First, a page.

Meet Garlic 2.0, China’s First Cloned Kitten


Madison Dapcevich

Staff Writer

clockSep 6 2019, 10:28 UTC

The procedure came at a price tag of at 250,000 yuan ($35,000). Sinogene

When Huang Yu was left devastated following the death of his 2.5-year-old British shorthair named Garlic, he knew there was only one thing to do: make another one exactly the same.

Cue Sinogene, a Bejing-based pet cloning company that has already cloned more than 40 pet dogs, including the world’s first police pup. The somatic cell cloning techniques of animal species is a relatively new technology and certain challenges persist when it comes to making clones of felines. But they were up to the challenge.


“The reproductive and physiological characteristics of cats are different from those of most animals. Because cats are not spontaneous ovulation animals, they are one of the few ovulation-inducing animals,” said veterinarian Shi Zhensheng in a statement. “Their reproductive cycle is special and cloning techniques are difficult. The operation is cumbersome. This successful cultivation of cloned cats is one of the few successful cases in the world, marking China's major step in the field of cloning."

After nearly a year of effort, scientists were able to transfer an embryo to a surrogate cat who carried the developing kitten for 66 days. Garlic 2.0 was born on July 21, 2019 via natural birth and its genetics are entirely derived from the somatic cells of the now-deceased Garlic. Scientists say they have observed new Garlic for almost a month and report that it is in good physical condition and does not act differently than naturally bred kittens.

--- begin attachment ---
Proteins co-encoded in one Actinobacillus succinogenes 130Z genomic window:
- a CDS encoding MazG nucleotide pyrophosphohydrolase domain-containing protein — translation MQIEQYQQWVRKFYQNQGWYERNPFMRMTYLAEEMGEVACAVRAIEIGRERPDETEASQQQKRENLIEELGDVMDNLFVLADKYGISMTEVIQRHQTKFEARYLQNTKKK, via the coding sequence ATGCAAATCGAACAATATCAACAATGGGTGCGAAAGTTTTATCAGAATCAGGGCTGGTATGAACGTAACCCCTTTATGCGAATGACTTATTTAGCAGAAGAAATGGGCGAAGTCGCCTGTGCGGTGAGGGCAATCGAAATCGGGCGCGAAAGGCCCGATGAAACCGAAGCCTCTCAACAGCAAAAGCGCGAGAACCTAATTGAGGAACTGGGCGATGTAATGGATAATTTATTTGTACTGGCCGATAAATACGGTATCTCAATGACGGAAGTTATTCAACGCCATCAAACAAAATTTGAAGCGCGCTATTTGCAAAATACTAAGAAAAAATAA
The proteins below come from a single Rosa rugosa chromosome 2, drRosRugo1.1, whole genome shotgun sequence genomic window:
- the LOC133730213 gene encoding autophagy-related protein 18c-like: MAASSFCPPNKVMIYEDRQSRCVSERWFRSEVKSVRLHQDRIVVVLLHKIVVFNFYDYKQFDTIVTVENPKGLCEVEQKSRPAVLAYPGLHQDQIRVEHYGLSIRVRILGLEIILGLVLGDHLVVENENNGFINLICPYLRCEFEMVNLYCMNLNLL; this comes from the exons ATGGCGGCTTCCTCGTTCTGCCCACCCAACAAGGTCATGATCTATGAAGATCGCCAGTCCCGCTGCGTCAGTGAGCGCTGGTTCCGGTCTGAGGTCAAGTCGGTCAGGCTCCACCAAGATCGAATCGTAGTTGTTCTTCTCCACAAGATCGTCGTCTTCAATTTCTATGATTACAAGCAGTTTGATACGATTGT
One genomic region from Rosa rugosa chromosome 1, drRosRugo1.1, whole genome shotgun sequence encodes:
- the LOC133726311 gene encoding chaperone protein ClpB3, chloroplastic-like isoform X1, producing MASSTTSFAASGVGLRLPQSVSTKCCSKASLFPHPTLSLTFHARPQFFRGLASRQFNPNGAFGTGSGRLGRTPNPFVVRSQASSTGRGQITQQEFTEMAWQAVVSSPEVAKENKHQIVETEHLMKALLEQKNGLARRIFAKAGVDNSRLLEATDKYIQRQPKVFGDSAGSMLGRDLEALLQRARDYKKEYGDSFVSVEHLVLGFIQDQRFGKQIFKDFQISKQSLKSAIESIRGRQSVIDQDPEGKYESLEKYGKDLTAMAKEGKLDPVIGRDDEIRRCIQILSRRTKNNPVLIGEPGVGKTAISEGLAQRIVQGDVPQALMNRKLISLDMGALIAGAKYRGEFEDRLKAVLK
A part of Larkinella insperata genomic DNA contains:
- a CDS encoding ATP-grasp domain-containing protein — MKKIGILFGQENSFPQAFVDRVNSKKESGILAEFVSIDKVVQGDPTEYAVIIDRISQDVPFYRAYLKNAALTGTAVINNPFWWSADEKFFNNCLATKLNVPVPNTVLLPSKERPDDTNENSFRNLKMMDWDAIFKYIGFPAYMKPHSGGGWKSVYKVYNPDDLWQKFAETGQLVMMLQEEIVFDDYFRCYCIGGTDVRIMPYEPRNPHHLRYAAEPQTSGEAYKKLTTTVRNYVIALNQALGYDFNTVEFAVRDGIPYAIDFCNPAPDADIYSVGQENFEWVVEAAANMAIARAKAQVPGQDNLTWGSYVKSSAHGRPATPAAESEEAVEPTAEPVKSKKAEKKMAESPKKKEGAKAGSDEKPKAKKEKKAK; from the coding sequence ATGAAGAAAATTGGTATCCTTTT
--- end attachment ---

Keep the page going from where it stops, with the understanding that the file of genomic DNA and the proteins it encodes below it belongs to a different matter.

Garlic (left) next to its now-deceased predecessor. Sinogene

The procedure came at a price tag of at 250,000 yuan ($35,000), reports Agence France-Presse, but Yu says the money was worth having his fuzzy feline friend – or a version of it – back.

“Its name will continue to be called Garlic because in my heart I have always felt that the cloned kitten is the continuation of its life,” he said in an interview with the cloning company.


Though he will miss his original cat who died of an unnamed illness, a new cat with the same genes brings him comfort.

“I think that the original intention of each owner to clone their pets will be different. Each cat is an independent individual and has his own personality,” said Yu.

Last year, more than 22 million Chinese residents were raising some 40 million pet cats, according to the pet-cloning outfit. If even a fraction of them are willing to shell out tens of thousands of dollars to have their fur babies replaced, then the pet cloning industry could soon be an especially lucrative one.

Just last year, Chinese biologists successfully cloned two macaque monkeys in what were the first true clones of a primate species. A lab in South Korea will also clone your dog for a cool $100,000. But the fun doesn’t stop there; researchers are attempting to clone a wooly mammoth while Siberian-based scientists are attempting to clone a 40,000-year-old preserved foal.


The cloning of domestic animals could have other applications as well, such as cloning endangered animals to increase and efficiently manage populations and curb diseases, according to Sinogene. The company plans to attempt cloning equine animals and homing pigeons in the near future. 

Garlic (right) with its surrogate mother. Sinogene

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